Denton Community
Historical Society

Tales & Trails

HOME

Volume 12, No. 5 - January, 2011

CCC Annual Gathering and Reunion
Preserving America's Natural Resources: 
1933-1942

By - Suzanne Williams


Branson, Missouri, was the location of the Civilian Conservation Corp Legacy annual gathering on September 23- 25th 2010. Richard Chrisinger, from Springfield, Missouri, had been in the CCC from 1937-38. He had just finished reading the book Nebraska and the CCC. He told his daughter, Naomi Shaw, how much he was enjoying the book. Because Marv and I only live an hour from Branson, Naomi called and shared how much her father had enjoyed reading the book and she invited me to attend the conference. I was thrilled. Marv enjoys conferences, so we both attended.

There were sixteen CCC "boys" attending the conference that came from Missouri, Maine, Oregon, Connecticut, Arkansas and Florida. Most of the men attending had entered the CCC when they were 14 or 15 years old. The age limit was 17-25, but there were no driverís licenses or any form of identification, so they could "lie" about their age. The young boys were hungry and couldnít find jobs.

Many of these men had ridden "the rails" around the country looking for work before entering the CCC. Some had ridden the rails for two years. If they were caught riding the rails in Wyoming, they had 30 days free labor for the railroad. Grover Renick said that his mother told him that it was stealing if you rode the trains and that he was never to do that. His mother felt that hitch hiking was not stealing, so he had her permission to hitch hike. Grover followed his motherís directions. Grover also explained the rules to follow when hitch hiking. They were not to use their thumb. The men would line up at the intersection and stand. If there were more than one person, they formed a line, with about 10 feet between the men.

Grover Renick celebrated his 90th birthday at the conference. J.D. Sexton announced that he and his wife, Melvina, would celebrate their 65th anniversary in November.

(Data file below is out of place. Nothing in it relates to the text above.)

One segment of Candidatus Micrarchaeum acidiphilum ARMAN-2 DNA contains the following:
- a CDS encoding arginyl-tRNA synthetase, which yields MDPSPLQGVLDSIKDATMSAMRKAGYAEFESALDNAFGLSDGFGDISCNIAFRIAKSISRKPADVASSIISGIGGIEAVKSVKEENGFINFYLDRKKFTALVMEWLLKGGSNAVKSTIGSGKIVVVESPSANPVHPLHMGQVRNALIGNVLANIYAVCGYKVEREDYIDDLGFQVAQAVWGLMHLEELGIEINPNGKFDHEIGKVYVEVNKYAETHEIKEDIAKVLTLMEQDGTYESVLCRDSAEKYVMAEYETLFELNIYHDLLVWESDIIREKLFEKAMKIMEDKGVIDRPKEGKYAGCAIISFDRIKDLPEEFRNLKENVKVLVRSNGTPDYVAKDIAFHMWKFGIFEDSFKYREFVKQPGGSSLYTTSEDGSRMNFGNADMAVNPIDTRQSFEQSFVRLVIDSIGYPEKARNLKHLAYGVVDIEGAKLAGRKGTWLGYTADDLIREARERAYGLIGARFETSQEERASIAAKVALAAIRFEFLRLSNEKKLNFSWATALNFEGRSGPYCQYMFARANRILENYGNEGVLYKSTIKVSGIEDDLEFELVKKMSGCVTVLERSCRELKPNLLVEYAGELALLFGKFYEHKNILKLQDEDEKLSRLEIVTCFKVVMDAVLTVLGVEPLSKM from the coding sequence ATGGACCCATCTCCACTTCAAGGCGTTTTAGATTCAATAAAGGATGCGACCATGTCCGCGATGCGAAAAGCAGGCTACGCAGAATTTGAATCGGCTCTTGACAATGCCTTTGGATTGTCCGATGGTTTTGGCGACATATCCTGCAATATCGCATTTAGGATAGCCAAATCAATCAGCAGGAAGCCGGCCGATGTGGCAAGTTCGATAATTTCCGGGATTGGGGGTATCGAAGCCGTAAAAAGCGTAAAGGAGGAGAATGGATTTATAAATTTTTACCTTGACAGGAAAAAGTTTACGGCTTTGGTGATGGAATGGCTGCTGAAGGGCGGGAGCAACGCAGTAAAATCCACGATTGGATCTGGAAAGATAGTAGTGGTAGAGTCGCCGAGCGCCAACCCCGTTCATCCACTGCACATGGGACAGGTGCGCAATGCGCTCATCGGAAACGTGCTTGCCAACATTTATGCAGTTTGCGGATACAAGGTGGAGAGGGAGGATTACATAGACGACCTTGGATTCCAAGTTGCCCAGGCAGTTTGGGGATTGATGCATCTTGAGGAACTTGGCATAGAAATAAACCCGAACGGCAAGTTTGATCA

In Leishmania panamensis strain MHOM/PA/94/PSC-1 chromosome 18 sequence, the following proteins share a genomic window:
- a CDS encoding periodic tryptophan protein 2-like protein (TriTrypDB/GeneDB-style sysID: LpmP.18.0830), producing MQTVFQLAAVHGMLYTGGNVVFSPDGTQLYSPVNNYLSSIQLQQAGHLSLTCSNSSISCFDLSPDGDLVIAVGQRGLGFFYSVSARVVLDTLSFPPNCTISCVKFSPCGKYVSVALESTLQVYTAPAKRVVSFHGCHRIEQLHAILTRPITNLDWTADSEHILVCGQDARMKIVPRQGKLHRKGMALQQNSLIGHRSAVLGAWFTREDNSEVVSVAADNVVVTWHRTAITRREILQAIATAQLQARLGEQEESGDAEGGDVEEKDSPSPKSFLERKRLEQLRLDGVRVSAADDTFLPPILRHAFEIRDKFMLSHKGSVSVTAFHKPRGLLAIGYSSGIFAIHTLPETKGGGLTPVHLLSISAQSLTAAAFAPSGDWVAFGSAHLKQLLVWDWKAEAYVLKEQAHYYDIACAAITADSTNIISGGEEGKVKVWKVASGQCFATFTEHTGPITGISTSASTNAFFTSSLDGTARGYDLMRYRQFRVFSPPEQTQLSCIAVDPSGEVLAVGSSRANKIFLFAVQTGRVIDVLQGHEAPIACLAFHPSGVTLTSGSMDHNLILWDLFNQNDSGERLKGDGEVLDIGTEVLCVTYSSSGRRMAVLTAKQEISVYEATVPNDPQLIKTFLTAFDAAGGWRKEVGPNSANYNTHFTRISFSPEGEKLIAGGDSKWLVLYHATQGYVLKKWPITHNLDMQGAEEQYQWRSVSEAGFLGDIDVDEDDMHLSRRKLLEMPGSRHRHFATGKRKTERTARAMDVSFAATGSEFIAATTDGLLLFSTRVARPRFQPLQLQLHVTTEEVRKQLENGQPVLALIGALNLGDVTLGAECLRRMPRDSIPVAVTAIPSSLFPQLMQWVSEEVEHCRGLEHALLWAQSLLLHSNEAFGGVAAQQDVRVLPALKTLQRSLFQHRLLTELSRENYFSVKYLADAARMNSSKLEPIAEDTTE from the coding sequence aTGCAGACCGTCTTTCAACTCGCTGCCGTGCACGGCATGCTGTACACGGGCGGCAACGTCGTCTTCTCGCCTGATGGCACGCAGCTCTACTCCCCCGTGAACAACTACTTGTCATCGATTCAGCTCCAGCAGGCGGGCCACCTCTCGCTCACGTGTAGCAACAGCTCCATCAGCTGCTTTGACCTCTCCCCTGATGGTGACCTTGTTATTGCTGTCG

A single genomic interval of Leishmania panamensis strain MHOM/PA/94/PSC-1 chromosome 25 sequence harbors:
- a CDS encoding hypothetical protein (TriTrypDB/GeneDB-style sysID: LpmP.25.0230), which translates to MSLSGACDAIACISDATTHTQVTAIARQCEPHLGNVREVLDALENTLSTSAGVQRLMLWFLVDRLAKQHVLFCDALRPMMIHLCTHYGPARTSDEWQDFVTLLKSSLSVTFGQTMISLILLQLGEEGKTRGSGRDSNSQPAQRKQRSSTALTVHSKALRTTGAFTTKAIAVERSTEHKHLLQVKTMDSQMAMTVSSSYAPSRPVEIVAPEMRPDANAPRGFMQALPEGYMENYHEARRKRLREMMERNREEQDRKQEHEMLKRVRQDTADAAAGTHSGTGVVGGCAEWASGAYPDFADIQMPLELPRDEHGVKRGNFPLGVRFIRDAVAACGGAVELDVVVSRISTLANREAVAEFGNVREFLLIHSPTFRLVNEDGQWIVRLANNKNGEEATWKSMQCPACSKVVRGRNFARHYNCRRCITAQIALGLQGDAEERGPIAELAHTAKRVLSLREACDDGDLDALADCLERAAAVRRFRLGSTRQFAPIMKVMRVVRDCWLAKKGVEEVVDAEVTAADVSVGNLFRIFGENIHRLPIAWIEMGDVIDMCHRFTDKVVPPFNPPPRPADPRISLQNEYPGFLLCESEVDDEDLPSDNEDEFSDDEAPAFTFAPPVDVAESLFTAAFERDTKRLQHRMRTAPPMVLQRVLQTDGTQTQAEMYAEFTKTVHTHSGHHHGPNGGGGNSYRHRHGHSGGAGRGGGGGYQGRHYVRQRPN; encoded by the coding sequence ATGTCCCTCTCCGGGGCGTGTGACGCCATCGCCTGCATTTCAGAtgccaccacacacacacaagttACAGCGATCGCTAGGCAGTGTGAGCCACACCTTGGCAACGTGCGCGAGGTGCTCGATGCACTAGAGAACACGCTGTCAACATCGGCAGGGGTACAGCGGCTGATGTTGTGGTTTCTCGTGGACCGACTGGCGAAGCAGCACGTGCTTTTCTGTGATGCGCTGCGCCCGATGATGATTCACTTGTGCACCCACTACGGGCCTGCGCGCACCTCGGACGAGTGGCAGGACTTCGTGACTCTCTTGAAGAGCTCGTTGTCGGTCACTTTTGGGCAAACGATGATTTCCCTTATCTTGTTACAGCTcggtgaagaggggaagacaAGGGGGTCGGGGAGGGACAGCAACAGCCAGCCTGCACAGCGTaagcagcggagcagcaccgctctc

Patricia Scott came to the conference with 57 letters her father, Charles Patterson, had written to her mother when he was in the CCC. She shared her letters with those attending. Dale Manuel, from Board Camp, Arkansas, found the letters very informative as he is researching the work done in Arkansas by the CCC for a book he will be publishing.

Carla Burnside, an archaeologist from Princeton, Oregon, works for the National Wildlife Refuge. She is researching and collecting items from the 57 wildlife refuges across the United States where the CCC boys worked. The two Nebraska wildlife refuges are at Fort Niobrara and Crescent Lake, located in the panhandle of western Nebraska. She plans to have the traveling exhibit completed in a year.

Saturday, September 25th, was spent at Roaring River State Park in Cassville, Missouri. CCC Company 1713 actually built the entire park from June1933 through November 1939. During their tenure at the park, the CCC workers constructed 33 buildings, mostly of log and stone quarried by the men. They completed six acres of landscaping and topographical and linear surveys. They built many miles of roads and trails, garages, bridges, fire guards, fences, drinking fountains, fish raceways, and a fish hatchery to name a few.


CCC MonumentóEast of the CCC Shelter Kitchen

Roaring River State Park, Cassville, Missouri

What was especially exciting for me was that Colonel Eugene Orton was Company Commander at Roaring River State Park from September 1933 (just 3 months after the camp opened) until November 1934. I feel he was probably the second Company Commander at Roaring River. Colonel Orton was later Company Commander in Nebraska at Beatrice, Denton and Bridgeport.